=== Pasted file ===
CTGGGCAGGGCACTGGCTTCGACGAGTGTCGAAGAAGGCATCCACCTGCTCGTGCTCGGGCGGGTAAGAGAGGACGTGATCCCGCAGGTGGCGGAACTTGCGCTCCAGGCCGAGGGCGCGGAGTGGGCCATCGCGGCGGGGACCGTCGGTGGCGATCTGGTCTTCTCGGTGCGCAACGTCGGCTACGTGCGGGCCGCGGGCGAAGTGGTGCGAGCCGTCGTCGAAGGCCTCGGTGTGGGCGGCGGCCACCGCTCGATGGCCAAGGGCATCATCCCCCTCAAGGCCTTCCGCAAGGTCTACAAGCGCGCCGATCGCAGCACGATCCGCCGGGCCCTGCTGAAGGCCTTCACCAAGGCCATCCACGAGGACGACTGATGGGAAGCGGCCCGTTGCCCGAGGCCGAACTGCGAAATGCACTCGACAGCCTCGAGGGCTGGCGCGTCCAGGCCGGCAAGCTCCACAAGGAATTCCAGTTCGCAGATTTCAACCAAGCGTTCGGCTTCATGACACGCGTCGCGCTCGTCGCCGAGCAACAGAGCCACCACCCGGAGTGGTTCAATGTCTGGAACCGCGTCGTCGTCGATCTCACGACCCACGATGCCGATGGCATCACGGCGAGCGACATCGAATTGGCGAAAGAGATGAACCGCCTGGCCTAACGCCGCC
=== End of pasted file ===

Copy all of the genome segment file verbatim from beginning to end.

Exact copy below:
CTGGGCAGGGCACTGGCTTCGACGAGTGTCGAAGAAGGCATCCACCTGCTCGTGCTCGGGCGGGTAAGAGAGGACGTGATCCCGCAGGTGGCGGAACTTGCGCTCCAGGCCGAGGGCGCGGAGTGGGCCATCGCGGCGGGGACCGTCGGTGGCGATCTGGTCTTCTCGGTGCGCAACGTCGGCTACGTGCGGGCCGCGGGCGAAGTGGTGCGAGCCGTCGTCGAAGGCCTCGGTGTGGGCGGCGGCCACCGCTCGATGGCCAAGGGCATCATCCCCCTCAAGGCCTTCCGCAAGGTCTACAAGCGCGCCGATCGCAGCACGATCCGCCGGGCCCTGCTGAAGGCCTTCACCAAGGCCATCCACGAGGACGACTGATGGGAAGCGGCCCGTTGCCCGAGGCCGAACTGCGAAATGCACTCGACAGCCTCGAGGGCTGGCGCGTCCAGGCCGGCAAGCTCCACAAGGAATTCCAGTTCGCAGATTTCAACCAAGCGTTCGGCTTCATGACACGCGTCGCGCTCGTCGCCGAGCAACAGAGCCACCACCCGGAGTGGTTCAATGTCTGGAACCGCGTCGTCGTCGATCTCACGACCCACGATGCCGATGGCATCACGGCGAGCGACATCGAATTGGCGAAAGAGATGAACCGCCTGGCCTAACGCCGCC